COVID-19 outbreaks occurred equally in for-profit and non-profit homes. They were far more deadly, however, in the for-profit homes, many of which don’t meet modern design and infection control standards. Their funding too often goes to shareholders instead of upgrades. As one example, Extendicare spent only $300,000 on COVID-related expenses, but paid $10 million to its shareholders. Some of its homes lacked basic amenities such as air conditioning and, in some cases, had to be taken over by hospitals. Another company, with facilities the military called “deplorable,” is now trying to take over the licence of a non-profit nursing home.

Home care services correspondingly need to be delivered by organizations that put more importance on client care than on shareholder profit.

Some former government officials and campaign workers are now lobbyists for for-profit facilities or large long-term care companies. Members of the public fear their voices will predominate.

Care Watch recommends that government explore a gradual decrease in privatization of long-term care services. Selection criteria for new homes and services should place non-profit organizations on a competitive footing, with the goal of eventually eliminating privatization.

Home and community care

When government announces additional beds, it gives less attention to the services that would reduce pressure on those beds. Seniors have said they prefer to remain in their own homes and communities as long as possible. After COVID highlighted conditions in long-term care homes, even more seniors said they wanted to stay out of institutions. Home care clients had fewer COVID infections than those in institutions. They also cost the system much less. It costs about $180 per day to care for a resident with high needs in a long-term care home, but only about $103 in the home care system.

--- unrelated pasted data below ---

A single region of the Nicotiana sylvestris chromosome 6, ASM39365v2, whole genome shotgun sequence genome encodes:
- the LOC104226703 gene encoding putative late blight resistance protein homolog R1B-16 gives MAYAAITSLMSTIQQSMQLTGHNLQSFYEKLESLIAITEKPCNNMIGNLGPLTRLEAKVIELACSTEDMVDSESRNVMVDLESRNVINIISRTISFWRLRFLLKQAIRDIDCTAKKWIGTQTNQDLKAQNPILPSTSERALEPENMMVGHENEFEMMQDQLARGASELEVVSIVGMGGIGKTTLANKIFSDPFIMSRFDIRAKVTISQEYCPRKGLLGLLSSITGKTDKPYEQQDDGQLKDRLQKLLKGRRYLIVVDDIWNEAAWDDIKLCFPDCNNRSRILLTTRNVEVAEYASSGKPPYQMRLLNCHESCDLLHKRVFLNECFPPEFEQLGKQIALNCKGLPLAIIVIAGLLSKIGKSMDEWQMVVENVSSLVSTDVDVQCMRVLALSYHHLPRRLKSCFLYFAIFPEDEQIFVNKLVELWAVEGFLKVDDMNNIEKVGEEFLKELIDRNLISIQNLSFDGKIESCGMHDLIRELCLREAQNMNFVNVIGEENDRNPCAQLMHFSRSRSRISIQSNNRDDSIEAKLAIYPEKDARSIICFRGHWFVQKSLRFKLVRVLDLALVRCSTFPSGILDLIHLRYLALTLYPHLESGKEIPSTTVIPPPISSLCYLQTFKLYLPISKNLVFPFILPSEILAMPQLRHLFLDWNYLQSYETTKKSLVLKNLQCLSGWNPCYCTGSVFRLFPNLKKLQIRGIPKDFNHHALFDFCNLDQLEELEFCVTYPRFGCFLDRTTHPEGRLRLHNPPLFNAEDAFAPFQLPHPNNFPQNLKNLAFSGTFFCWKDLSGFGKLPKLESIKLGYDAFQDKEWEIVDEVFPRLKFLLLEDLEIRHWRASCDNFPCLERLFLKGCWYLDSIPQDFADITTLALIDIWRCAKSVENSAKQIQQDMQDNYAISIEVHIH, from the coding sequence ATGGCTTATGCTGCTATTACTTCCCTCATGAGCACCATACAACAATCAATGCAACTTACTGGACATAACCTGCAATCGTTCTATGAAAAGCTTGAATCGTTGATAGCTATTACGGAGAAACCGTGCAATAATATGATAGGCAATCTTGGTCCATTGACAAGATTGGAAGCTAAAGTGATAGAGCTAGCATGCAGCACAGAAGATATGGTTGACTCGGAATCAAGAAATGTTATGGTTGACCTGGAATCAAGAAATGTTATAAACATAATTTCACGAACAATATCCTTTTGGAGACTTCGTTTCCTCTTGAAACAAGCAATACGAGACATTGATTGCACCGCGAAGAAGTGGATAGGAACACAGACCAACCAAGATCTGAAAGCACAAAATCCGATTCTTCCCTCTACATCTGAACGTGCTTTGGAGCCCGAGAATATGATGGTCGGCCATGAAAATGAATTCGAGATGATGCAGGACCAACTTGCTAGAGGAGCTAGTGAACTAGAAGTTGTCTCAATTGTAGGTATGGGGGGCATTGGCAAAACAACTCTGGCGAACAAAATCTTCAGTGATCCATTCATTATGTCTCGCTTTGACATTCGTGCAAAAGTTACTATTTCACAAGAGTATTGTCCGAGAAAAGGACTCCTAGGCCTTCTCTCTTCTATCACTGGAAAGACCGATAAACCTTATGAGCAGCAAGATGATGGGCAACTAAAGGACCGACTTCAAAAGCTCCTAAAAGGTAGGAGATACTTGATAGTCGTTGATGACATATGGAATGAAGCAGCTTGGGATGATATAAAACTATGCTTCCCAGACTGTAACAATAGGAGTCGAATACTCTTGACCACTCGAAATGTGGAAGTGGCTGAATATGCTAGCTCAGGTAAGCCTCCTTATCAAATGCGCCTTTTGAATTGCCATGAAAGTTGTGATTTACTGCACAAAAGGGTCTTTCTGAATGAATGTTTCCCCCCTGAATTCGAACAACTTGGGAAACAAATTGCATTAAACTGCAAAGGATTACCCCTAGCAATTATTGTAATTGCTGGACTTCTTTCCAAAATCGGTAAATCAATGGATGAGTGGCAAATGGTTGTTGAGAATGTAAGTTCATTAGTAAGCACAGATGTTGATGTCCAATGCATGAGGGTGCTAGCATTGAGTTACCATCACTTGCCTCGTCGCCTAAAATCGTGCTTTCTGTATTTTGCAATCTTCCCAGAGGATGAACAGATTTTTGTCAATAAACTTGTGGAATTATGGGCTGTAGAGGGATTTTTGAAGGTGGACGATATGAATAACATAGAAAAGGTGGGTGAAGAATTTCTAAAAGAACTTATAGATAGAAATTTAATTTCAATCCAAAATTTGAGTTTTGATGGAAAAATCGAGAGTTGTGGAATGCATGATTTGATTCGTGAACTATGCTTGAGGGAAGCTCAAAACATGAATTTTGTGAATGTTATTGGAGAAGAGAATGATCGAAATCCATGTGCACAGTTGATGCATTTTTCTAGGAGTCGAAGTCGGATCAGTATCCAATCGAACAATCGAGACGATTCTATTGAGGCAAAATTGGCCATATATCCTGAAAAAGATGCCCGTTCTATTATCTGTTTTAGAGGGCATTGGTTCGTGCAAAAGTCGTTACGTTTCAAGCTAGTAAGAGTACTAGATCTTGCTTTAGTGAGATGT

Some seniors will need nursing homes, but those homes aren’t the only alternative. Other jurisdictions have implemented innovative models that can reduce and even eliminate the need for long-term institutional care. Even within the current system, adequate funding and consistent standards would go a long way to preventing institutionalization.

Some long-term care funding hasn’t yet been assigned. Reallocating some of it to home and community care could keep people safer, reduce pressures on long-term care homes and hospitals, and decrease overall costs.

Care Watch recommends that government explore: 1) models in other jurisdictions; and 2) models used successfully for other populations (for example, younger people and people with disabilities). We further recommend allocating some unassigned long-term care funding to home and community care.

Care Watch supports the Long-Term Care COVID-19 Commission’s interim recommendations on care standards, infection control, staffing, and collaboration. We also support the call to act on them immediately. We are encouraged by the pay increase for personal support workers, albeit still temporary, and the Ministry of Health’s intention to increase community care capacity. The next steps will be to follow these statements with substantial change.

Care Watch appreciates the opportunity to provide input to the nursing home inquiry. We look forward to the Long-Term Care COVID-19 Commission’s final recommendations.


Michèle Harding, Chair, Board of Directors